A new diagnosis of a chronic illness can be traumatic. It usually comes with many new prescriptions...
Good nutrition can manage, and even improve, chronic conditions
We are what we eat. With today’s processed snacks and fast foods, this old saying is more important than ever. What we eat directly impacts our health, and medical experts agree that most diseases are diet related. From heart disease to diabetes, a poor diet can lead to a multitude of health problems.
According to the Centers for Disease Control, adults who eat a healthy diet live longer and have a lower risk of obesity, heart disease, type 2 diabetes, and certain cancers. The good news is that healthy eating can help people with chronic diseases manage – and even improve -- these conditions and avoid further complications.
“So many of these problems can be prevented,” says Jaculyn McPherson, a registered and licensed dietitian with VNA of Ohio. “First, go get your blood work. They can easily pick up and treat things like high cholesterol and diabetes before bad things happen.
“Unfortunately, many people fall through the cracks for years-- that’s when you end up with so many health issues,” she added.
McPherson individualizes her nutrition plans for her homecare patients based on their health condition, lifestyle, and bloodwork. With so many possible factors to monitor -- fiber, fluid, sugar, fats, carbs, sodium – she admits changing one’s diet can seem overwhelming at first.
“It’s a lot of information and it’s all important,” she explains. “Take your time and go through the information and develop questions. You don’t have to figure it all out yourself.”
She typically follows up with patients a week or two after their first visit and she spends as much time as they need.
“Some people have so many great questions, we can talk for an hour,” she said. “When they don’t have any more questions, that’s when we are done.”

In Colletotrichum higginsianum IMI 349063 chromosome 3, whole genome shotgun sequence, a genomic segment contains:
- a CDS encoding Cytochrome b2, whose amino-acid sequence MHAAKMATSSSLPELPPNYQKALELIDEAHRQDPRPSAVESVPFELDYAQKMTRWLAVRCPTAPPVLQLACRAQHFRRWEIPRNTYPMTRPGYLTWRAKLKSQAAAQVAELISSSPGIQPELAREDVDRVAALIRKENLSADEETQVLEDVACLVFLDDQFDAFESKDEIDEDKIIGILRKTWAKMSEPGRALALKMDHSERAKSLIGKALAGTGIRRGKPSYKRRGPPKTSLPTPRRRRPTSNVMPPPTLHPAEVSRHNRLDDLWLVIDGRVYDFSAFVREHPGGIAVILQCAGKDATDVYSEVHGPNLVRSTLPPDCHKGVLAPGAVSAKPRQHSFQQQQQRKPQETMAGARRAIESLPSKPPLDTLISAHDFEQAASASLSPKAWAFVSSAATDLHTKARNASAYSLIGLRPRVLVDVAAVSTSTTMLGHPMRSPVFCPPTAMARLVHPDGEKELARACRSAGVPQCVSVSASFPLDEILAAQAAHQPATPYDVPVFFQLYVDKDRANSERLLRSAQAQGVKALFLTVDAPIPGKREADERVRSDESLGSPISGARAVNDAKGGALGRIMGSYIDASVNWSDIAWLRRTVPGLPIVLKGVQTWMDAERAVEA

McPherson says that reading food labels and making your own food at home, when possible, are strongly recommended for all health conditions. Her motto is to keep it simple and doable.
A few changes can make a big difference. Here are a few of her favorites.
- You can “doctor” canned or jarred items from the grocery store at home to suit your diet. Spaghetti sauce is a good example. Many sauces are high in sugar and sodium. She suggests adding a large can of plain crushed tomatoes to the sauce to dilute the sugar and sodium. Then adjust the taste with your own healthy seasonings, garlic or onion.
- Serving size is one of the most important facts to check on the nutrition food label. She explains that when most people open a can of soup, for instance, they typically eat the whole thing. However, the nutrition facts are based on 2 ½ servings, which can add up to a lot more calories, sodium, and sugar.
- Deli meats are another hidden-sodium food that people often do not realize. Even deli turkey, which most people consider healthy, is full of sodium and preservatives. Instead, McPherson recommends buying a plain turkey tenderloin and cooking it in the crock pot for a few hours in water or low-sodium broth. Add garlic and any other seasonings that you like. Cook to 165 degrees and slice or leave it in longer and shred it for easy sandwiches or salad toppings.
Nutritionists like McPherson have lots of recipes, menus, tips and tricks like these to make healthy eating a realistic option.
“I try to help people feel more empowered. It’s not all or nothing,” she added. “Every little change you make is going to make a difference. Make doable lifestyle changes that you can live with and still be happy.”
VNA of Ohio nutritionists are typically referred to patients who are diabetic or have heart issues like high blood pressure or congestive heart failure. People who are being treated with wound care or who have unintended weight loss also may need to see a nutritionist. If you are diagnosed with one of these conditions, please call the VNA of Ohio at (216) 931-1300.